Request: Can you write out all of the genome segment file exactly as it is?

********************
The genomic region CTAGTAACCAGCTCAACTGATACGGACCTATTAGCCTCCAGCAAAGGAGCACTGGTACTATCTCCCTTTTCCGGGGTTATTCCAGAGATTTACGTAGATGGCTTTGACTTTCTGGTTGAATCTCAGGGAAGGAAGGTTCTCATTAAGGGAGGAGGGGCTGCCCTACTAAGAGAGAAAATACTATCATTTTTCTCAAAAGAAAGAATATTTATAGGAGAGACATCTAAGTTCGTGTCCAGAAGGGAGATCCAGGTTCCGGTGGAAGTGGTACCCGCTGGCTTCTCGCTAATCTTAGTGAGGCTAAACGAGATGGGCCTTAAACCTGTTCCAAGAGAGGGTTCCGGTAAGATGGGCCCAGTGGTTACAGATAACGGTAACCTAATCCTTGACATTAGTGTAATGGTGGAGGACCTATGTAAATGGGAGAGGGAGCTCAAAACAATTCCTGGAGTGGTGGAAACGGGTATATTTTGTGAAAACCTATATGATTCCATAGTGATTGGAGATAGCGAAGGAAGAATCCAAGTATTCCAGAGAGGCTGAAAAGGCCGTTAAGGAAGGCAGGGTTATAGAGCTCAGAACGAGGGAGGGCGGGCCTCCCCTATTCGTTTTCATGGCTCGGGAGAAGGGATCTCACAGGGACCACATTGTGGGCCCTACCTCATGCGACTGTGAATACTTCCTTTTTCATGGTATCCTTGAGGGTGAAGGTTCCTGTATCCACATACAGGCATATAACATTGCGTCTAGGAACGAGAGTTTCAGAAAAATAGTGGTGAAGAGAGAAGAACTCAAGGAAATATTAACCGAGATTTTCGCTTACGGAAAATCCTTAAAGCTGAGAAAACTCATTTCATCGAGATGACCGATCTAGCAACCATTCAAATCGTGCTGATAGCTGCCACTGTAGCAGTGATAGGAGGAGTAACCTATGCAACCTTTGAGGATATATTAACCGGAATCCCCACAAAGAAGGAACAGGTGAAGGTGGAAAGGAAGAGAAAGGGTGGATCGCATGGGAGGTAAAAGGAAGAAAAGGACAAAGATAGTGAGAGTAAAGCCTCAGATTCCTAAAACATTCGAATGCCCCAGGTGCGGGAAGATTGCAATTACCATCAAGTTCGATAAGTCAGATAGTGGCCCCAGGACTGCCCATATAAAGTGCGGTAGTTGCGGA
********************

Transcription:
The genomic region CTAGTAACCAGCTCAACTGATACGGACCTATTAGCCTCCAGCAAAGGAGCACTGGTACTATCTCCCTTTTCCGGGGTTATTCCAGAGATTTACGTAGATGGCTTTGACTTTCTGGTTGAATCTCAGGGAAGGAAGGTTCTCATTAAGGGAGGAGGGGCTGCCCTACTAAGAGAGAAAATACTATCATTTTTCTCAAAAGAAAGAATATTTATAGGAGAGACATCTAAGTTCGTGTCCAGAAGGGAGATCCAGGTTCCGGTGGAAGTGGTACCCGCTGGCTTCTCGCTAATCTTAGTGAGGCTAAACGAGATGGGCCTTAAACCTGTTCCAAGAGAGGGTTCCGGTAAGATGGGCCCAGTGGTTACAGATAACGGTAACCTAATCCTTGACATTAGTGTAATGGTGGAGGACCTATGTAAATGGGAGAGGGAGCTCAAAACAATTCCTGGAGTGGTGGAAACGGGTATATTTTGTGAAAACCTATATGATTCCATAGTGATTGGAGATAGCGAAGGAAGAATCCAAGTATTCCAGAGAGGCTGAAAAGGCCGTTAAGGAAGGCAGGGTTATAGAGCTCAGAACGAGGGAGGGCGGGCCTCCCCTATTCGTTTTCATGGCTCGGGAGAAGGGATCTCACAGGGACCACATTGTGGGCCCTACCTCATGCGACTGTGAATACTTCCTTTTTCATGGTATCCTTGAGGGTGAAGGTTCCTGTATCCACATACAGGCATATAACATTGCGTCTAGGAACGAGAGTTTCAGAAAAATAGTGGTGAAGAGAGAAGAACTCAAGGAAATATTAACCGAGATTTTCGCTTACGGAAAATCCTTAAAGCTGAGAAAACTCATTTCATCGAGATGACCGATCTAGCAACCATTCAAATCGTGCTGATAGCTGCCACTGTAGCAGTGATAGGAGGAGTAACCTATGCAACCTTTGAGGATATATTAACCGGAATCCCCACAAAGAAGGAACAGGTGAAGGTGGAAAGGAAGAGAAAGGGTGGATCGCATGGGAGGTAAAAGGAAGAAAAGGACAAAGATAGTGAGAGTAAAGCCTCAGATTCCTAAAACATTCGAATGCCCCAGGTGCGGGAAGATTGCAATTACCATCAAGTTCGATAAGTCAGATAGTGGCCCCAGGACTGCCCATATAAAGTGCGGTAGTTGCGGA